A Timeless Leadership Lesson From Aristotle – Excellence As a Habit

“We are what we repeatedly do. Excellence, therefore, is not an act, but a habit.”
– Aristotle

You’ve heard the statistics – some studies claim it takes 21 days to break or form a habit, while others show it takes six weeks.

Each of these recommendations, while varying in their time frames, are based on habit creation through repetition.

But what if habit isn’t about repetition?

I had an epiphany about Aristotle’s quote recently that I wanted to share with you – and I hope this gives you the same moment of clarity it gave me.

Excellence As A Habit Through Repetition

When I first came across Aristotle’s words, I interpreted and focused on the message in the quote like this:

“We are what we repeatedly do.
Excellence, therefore, is not an act,  but a habit.”

In my mind, I focused on the words repeatedly and act. In this context, I read the words as follow:

  • Act to be an action: a single response in a single situation.
  • Habit to be something done as part of a routine; the acts we do on a daily basis.

The implication of the above is that it doesn’t matter what we do on occasion, in one-off encounters; rather excellence is defined as a habit through your repeated actions.

So far so good right?  Now let me show you the epiphany I had, and flip the emphasis.

Excellence As Doing

“We are what we repeatedly do.
Excellence, therefore, is not an act,  but a habit.”

In the quote, instead of focusing on the word “repeatedly,” the meaning suddenly changed for me when I focused on the word “do.”  Doing, creating, being.

In this context, I reread the quote and the word act jumped out at me, and I thought of a different interpretation – not as an action. I reinterpreted the words like this:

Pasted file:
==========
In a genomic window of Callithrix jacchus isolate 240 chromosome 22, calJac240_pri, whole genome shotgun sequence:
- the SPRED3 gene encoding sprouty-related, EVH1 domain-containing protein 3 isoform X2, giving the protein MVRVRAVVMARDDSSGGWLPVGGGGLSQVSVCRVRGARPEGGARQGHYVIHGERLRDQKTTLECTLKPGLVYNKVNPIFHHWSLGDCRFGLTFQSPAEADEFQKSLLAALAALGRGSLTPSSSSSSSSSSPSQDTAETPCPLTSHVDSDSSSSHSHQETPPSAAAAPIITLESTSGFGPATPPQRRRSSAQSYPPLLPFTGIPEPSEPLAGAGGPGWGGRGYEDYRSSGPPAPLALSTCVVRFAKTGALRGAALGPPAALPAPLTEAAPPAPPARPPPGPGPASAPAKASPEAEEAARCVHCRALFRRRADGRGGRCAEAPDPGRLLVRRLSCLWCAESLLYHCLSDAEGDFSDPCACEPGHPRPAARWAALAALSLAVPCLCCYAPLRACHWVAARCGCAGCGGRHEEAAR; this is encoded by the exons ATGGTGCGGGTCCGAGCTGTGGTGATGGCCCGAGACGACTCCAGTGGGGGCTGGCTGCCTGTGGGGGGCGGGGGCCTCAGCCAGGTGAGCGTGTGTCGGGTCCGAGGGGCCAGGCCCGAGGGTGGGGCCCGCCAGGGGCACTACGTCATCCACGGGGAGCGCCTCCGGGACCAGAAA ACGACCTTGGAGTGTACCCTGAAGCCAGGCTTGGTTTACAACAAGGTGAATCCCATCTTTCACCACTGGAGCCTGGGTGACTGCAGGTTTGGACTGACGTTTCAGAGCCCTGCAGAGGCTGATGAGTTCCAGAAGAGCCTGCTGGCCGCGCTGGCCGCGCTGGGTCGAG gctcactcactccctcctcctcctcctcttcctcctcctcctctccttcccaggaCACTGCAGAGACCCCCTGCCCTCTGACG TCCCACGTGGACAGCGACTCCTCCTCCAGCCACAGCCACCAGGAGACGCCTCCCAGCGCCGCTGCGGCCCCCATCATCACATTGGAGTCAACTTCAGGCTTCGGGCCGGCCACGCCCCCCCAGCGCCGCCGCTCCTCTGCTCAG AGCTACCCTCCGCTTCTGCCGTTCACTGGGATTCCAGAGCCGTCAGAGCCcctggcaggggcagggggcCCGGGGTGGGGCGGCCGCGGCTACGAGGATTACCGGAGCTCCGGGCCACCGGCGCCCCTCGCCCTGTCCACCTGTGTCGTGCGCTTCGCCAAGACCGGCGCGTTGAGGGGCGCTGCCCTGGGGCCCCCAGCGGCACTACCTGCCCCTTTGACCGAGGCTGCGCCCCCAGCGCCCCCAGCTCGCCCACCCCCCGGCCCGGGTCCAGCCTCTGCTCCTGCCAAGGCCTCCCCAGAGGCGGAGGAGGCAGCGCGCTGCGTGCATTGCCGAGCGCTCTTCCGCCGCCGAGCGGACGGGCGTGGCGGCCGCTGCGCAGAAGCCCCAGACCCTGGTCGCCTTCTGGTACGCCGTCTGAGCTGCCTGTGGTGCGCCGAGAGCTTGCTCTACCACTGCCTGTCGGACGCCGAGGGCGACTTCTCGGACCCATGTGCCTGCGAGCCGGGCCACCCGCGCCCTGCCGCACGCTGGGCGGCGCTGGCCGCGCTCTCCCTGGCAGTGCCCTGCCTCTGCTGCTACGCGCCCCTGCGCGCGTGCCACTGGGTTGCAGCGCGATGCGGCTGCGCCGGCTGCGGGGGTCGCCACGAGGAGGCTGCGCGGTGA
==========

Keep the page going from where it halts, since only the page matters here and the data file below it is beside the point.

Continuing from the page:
• Act rather as a facade – faking it, posturing, pretending.
  • Habit as the word it was derived from, “Habitus” –  the things we do as a reflection of our essential nature.

Therefore, I reinterpreted this quote to mean that the person we are inside is reflected by what we repeatedly do – not what we pretend we are, not what we say we will accomplish and not what we act like we’re doing.

I thought in general of the things I do that define me as a person – do they exude excellence?  Here are some examples I thought of:

  • Procrastinating (but pretending we are on top of things) versus Being Proactive
  • Projecting Confidence (while being unsure in our abilities) versus Being Competent

Interestingly, the philosophical concept of habitus itself appears to have originated with Aristotle – making me wonder, have I (and perhaps my friends) been interpreting this quote wrong all these years?

Excellence Is Not Defined Through Repetition

Looking at it this way, we could rewrite the quote, taking the word repeatedly out altogether:

“We are what we do.
Excellence, therefore, is not an act,  but a habit.”

Get it?  Excellence as a habit manifests itself as excellence in all we do – we can posture and pretend to others that we have things under control, but only by actually doing things in conjunction with a consistent motivation deep inside us does excellence become a habit.

So today, my question, my challenge to you is this:  don’t just act.  Do. Don’t just posture excellence –

Be Excellent.

The Action Solution

If you are you ready to start doing, and want to make the most out of your life, take a moment to read the details about my course The Action Solution and see if it’s something you’d be interested in.

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